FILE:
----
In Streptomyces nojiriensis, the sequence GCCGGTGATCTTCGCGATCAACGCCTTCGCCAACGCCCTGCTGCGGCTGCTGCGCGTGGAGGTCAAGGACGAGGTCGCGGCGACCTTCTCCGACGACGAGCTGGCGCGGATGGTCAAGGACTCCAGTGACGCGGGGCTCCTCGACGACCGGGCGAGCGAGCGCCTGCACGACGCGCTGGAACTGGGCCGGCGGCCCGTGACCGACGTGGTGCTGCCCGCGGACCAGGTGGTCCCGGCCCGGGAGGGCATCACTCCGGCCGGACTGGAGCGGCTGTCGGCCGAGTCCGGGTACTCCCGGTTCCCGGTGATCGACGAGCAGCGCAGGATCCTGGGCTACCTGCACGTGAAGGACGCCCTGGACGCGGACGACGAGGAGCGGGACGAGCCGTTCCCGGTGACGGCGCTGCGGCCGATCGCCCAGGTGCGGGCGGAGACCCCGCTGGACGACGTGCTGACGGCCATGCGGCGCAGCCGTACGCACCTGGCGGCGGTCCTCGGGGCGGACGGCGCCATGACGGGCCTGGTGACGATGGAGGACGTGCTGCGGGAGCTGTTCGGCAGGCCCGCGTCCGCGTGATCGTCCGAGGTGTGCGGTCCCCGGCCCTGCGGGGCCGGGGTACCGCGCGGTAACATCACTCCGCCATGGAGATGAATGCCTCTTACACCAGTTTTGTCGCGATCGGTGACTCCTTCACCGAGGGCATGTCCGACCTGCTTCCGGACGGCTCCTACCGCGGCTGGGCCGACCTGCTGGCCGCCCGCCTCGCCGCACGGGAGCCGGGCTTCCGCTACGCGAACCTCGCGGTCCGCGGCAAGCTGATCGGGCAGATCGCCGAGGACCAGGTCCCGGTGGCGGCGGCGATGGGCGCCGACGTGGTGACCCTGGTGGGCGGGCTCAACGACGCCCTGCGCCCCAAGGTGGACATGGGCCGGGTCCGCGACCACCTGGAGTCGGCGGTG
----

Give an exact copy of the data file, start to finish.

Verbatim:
In Streptomyces nojiriensis, the sequence GCCGGTGATCTTCGCGATCAACGCCTTCGCCAACGCCCTGCTGCGGCTGCTGCGCGTGGAGGTCAAGGACGAGGTCGCGGCGACCTTCTCCGACGACGAGCTGGCGCGGATGGTCAAGGACTCCAGTGACGCGGGGCTCCTCGACGACCGGGCGAGCGAGCGCCTGCACGACGCGCTGGAACTGGGCCGGCGGCCCGTGACCGACGTGGTGCTGCCCGCGGACCAGGTGGTCCCGGCCCGGGAGGGCATCACTCCGGCCGGACTGGAGCGGCTGTCGGCCGAGTCCGGGTACTCCCGGTTCCCGGTGATCGACGAGCAGCGCAGGATCCTGGGCTACCTGCACGTGAAGGACGCCCTGGACGCGGACGACGAGGAGCGGGACGAGCCGTTCCCGGTGACGGCGCTGCGGCCGATCGCCCAGGTGCGGGCGGAGACCCCGCTGGACGACGTGCTGACGGCCATGCGGCGCAGCCGTACGCACCTGGCGGCGGTCCTCGGGGCGGACGGCGCCATGACGGGCCTGGTGACGATGGAGGACGTGCTGCGGGAGCTGTTCGGCAGGCCCGCGTCCGCGTGATCGTCCGAGGTGTGCGGTCCCCGGCCCTGCGGGGCCGGGGTACCGCGCGGTAACATCACTCCGCCATGGAGATGAATGCCTCTTACACCAGTTTTGTCGCGATCGGTGACTCCTTCACCGAGGGCATGTCCGACCTGCTTCCGGACGGCTCCTACCGCGGCTGGGCCGACCTGCTGGCCGCCCGCCTCGCCGCACGGGAGCCGGGCTTCCGCTACGCGAACCTCGCGGTCCGCGGCAAGCTGATCGGGCAGATCGCCGAGGACCAGGTCCCGGTGGCGGCGGCGATGGGCGCCGACGTGGTGACCCTGGTGGGCGGGCTCAACGACGCCCTGCGCCCCAAGGTGGACATGGGCCGGGTCCGCGACCACCTGGAGTCGGCGGTG